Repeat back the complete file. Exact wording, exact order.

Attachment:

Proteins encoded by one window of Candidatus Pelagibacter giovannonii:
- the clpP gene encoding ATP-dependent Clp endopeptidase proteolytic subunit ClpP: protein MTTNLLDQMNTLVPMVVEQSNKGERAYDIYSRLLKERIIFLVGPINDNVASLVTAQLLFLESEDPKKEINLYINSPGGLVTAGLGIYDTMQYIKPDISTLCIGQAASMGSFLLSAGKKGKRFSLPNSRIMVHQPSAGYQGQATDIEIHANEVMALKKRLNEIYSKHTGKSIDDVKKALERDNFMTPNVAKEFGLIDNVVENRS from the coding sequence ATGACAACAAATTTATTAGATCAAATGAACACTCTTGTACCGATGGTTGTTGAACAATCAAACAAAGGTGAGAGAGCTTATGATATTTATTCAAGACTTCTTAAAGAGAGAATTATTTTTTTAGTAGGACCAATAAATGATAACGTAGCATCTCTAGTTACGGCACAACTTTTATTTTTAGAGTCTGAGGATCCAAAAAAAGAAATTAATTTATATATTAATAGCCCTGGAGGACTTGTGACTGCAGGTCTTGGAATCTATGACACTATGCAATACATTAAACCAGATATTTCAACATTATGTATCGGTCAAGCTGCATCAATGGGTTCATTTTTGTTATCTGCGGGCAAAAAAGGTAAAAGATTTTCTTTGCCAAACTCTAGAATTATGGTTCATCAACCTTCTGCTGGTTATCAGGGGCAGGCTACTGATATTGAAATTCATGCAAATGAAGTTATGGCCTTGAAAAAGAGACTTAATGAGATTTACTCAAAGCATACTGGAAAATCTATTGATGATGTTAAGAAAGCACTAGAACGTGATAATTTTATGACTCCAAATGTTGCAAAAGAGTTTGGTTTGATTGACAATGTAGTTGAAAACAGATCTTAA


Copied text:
Proteins encoded by one window of Candidatus Pelagibacter giovannonii:
- the clpP gene encoding ATP-dependent Clp endopeptidase proteolytic subunit ClpP: protein MTTNLLDQMNTLVPMVVEQSNKGERAYDIYSRLLKERIIFLVGPINDNVASLVTAQLLFLESEDPKKEINLYINSPGGLVTAGLGIYDTMQYIKPDISTLCIGQAASMGSFLLSAGKKGKRFSLPNSRIMVHQPSAGYQGQATDIEIHANEVMALKKRLNEIYSKHTGKSIDDVKKALERDNFMTPNVAKEFGLIDNVVENRS from the coding sequence ATGACAACAAATTTATTAGATCAAATGAACACTCTTGTACCGATGGTTGTTGAACAATCAAACAAAGGTGAGAGAGCTTATGATATTTATTCAAGACTTCTTAAAGAGAGAATTATTTTTTTAGTAGGACCAATAAATGATAACGTAGCATCTCTAGTTACGGCACAACTTTTATTTTTAGAGTCTGAGGATCCAAAAAAAGAAATTAATTTATATATTAATAGCCCTGGAGGACTTGTGACTGCAGGTCTTGGAATCTATGACACTATGCAATACATTAAACCAGATATTTCAACATTATGTATCGGTCAAGCTGCATCAATGGGTTCATTTTTGTTATCTGCGGGCAAAAAAGGTAAAAGATTTTCTTTGCCAAACTCTAGAATTATGGTTCATCAACCTTCTGCTGGTTATCAGGGGCAGGCTACTGATATTGAAATTCATGCAAATGAAGTTATGGCCTTGAAAAAGAGACTTAATGAGATTTACTCAAAGCATACTGGAAAATCTATTGATGATGTTAAGAAAGCACTAGAACGTGATAATTTTATGACTCCAAATGTTGCAAAAGAGTTTGGTTTGATTGACAATGTAGTTGAAAACAGATCTTAA